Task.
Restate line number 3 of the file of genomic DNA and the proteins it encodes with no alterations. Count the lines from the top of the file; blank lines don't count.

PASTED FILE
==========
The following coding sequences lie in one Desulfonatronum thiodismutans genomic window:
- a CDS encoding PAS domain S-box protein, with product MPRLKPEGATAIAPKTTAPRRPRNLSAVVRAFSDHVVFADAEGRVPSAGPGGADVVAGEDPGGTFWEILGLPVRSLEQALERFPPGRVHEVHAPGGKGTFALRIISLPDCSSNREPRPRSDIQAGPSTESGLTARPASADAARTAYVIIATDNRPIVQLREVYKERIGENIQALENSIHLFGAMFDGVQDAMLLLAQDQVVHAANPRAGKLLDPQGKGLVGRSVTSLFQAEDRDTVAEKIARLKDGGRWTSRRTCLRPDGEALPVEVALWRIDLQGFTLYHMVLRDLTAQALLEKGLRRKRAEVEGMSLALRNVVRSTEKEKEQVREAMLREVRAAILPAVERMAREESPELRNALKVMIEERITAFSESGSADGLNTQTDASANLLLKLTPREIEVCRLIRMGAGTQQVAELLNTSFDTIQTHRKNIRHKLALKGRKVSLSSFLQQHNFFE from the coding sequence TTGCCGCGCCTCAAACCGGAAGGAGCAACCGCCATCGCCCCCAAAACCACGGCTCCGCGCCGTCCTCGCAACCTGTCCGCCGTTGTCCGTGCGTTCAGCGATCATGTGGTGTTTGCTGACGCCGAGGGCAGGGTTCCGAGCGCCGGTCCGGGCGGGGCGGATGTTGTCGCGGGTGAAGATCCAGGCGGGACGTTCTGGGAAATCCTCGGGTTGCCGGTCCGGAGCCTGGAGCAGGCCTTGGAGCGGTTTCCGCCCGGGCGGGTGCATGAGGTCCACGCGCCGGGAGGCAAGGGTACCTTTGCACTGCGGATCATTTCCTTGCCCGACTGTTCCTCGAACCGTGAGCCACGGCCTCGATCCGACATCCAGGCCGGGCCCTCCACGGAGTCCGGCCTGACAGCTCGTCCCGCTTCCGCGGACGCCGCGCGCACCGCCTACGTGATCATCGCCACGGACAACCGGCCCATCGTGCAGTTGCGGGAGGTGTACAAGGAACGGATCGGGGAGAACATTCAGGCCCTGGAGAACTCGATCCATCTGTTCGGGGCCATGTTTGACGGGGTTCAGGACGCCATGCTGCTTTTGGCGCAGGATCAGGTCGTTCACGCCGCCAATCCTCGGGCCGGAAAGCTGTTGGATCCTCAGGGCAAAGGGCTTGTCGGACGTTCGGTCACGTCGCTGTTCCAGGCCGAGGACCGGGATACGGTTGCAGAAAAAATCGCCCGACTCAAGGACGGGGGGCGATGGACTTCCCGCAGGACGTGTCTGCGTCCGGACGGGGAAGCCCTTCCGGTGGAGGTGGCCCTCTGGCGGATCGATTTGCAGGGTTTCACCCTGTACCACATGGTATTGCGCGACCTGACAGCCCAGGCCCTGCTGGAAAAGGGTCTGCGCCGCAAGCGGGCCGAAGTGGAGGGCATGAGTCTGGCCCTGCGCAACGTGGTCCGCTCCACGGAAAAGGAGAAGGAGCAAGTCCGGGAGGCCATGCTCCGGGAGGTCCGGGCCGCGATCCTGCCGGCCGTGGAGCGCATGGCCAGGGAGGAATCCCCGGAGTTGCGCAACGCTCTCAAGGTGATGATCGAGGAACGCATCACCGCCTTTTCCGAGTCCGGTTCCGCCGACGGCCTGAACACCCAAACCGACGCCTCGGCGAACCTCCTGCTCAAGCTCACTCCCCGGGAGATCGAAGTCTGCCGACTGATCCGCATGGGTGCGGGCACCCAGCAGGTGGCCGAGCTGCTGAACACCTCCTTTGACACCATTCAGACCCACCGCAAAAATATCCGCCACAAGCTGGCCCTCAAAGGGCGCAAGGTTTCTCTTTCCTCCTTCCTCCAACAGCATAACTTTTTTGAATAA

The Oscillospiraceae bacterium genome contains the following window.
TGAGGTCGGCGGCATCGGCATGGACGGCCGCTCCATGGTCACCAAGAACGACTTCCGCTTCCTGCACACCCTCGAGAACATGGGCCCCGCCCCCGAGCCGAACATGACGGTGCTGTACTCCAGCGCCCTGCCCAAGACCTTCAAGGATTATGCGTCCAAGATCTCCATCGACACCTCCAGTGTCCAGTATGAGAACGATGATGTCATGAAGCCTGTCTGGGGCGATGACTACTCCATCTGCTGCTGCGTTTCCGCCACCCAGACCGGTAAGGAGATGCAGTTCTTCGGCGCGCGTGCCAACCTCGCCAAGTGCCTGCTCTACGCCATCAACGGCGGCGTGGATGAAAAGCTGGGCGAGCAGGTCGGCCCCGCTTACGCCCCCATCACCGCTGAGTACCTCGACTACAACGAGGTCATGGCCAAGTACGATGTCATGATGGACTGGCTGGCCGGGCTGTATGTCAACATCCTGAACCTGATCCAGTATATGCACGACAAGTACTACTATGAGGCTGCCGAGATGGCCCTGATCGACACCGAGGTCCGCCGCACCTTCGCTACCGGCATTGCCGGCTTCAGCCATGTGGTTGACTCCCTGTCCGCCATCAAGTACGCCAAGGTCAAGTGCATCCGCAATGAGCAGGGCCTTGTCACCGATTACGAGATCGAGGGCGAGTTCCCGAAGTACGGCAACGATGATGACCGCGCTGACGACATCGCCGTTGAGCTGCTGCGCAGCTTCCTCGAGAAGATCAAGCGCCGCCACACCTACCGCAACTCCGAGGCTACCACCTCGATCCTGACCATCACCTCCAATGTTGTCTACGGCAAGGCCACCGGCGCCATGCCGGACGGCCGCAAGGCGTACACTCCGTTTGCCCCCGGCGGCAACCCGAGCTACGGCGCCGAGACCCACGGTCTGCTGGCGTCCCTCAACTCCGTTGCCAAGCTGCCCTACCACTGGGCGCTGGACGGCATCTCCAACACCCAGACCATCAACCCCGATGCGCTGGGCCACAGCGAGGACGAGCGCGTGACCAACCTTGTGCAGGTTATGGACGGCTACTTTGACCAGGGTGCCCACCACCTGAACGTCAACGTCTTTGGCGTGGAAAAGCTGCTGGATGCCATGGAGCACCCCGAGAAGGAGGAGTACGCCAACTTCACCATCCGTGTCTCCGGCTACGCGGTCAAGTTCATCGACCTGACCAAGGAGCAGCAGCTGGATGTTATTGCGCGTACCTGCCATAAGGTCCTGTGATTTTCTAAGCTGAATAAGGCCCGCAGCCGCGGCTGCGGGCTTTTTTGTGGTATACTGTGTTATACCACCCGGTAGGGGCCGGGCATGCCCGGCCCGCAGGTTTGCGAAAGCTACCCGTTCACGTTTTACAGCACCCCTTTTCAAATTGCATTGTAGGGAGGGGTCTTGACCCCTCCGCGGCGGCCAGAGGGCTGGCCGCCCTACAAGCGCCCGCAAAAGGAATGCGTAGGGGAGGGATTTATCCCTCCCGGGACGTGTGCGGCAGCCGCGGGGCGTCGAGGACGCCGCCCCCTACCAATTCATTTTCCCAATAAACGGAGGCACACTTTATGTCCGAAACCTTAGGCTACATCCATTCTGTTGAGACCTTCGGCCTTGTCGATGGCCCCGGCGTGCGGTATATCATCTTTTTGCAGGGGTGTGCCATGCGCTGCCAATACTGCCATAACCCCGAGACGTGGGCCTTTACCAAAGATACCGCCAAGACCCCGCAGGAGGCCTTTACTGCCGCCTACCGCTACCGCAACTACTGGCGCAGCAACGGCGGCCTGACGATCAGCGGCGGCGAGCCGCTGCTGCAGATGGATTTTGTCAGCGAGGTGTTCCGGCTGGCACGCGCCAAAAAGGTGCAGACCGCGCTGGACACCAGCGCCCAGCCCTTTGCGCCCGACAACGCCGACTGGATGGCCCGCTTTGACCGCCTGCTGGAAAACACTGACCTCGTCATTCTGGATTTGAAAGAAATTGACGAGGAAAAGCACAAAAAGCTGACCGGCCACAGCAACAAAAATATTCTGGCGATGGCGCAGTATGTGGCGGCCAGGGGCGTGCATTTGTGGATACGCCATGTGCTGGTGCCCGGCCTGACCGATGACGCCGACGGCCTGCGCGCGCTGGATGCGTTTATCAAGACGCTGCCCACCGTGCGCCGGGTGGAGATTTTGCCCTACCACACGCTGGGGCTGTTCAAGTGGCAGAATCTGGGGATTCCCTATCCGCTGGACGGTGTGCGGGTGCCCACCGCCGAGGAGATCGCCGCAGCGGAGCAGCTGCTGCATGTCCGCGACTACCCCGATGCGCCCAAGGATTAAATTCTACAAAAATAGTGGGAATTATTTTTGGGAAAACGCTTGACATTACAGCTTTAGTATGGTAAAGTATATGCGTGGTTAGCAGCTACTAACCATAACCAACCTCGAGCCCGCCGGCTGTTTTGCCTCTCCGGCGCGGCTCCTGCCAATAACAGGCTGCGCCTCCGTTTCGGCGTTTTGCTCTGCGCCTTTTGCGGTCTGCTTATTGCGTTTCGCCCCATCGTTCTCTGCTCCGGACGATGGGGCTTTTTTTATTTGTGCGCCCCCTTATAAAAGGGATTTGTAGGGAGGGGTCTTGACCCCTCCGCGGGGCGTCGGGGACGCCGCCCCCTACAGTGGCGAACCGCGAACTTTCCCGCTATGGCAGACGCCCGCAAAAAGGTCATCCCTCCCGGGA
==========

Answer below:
The Oscillospiraceae bacterium genome contains the following window.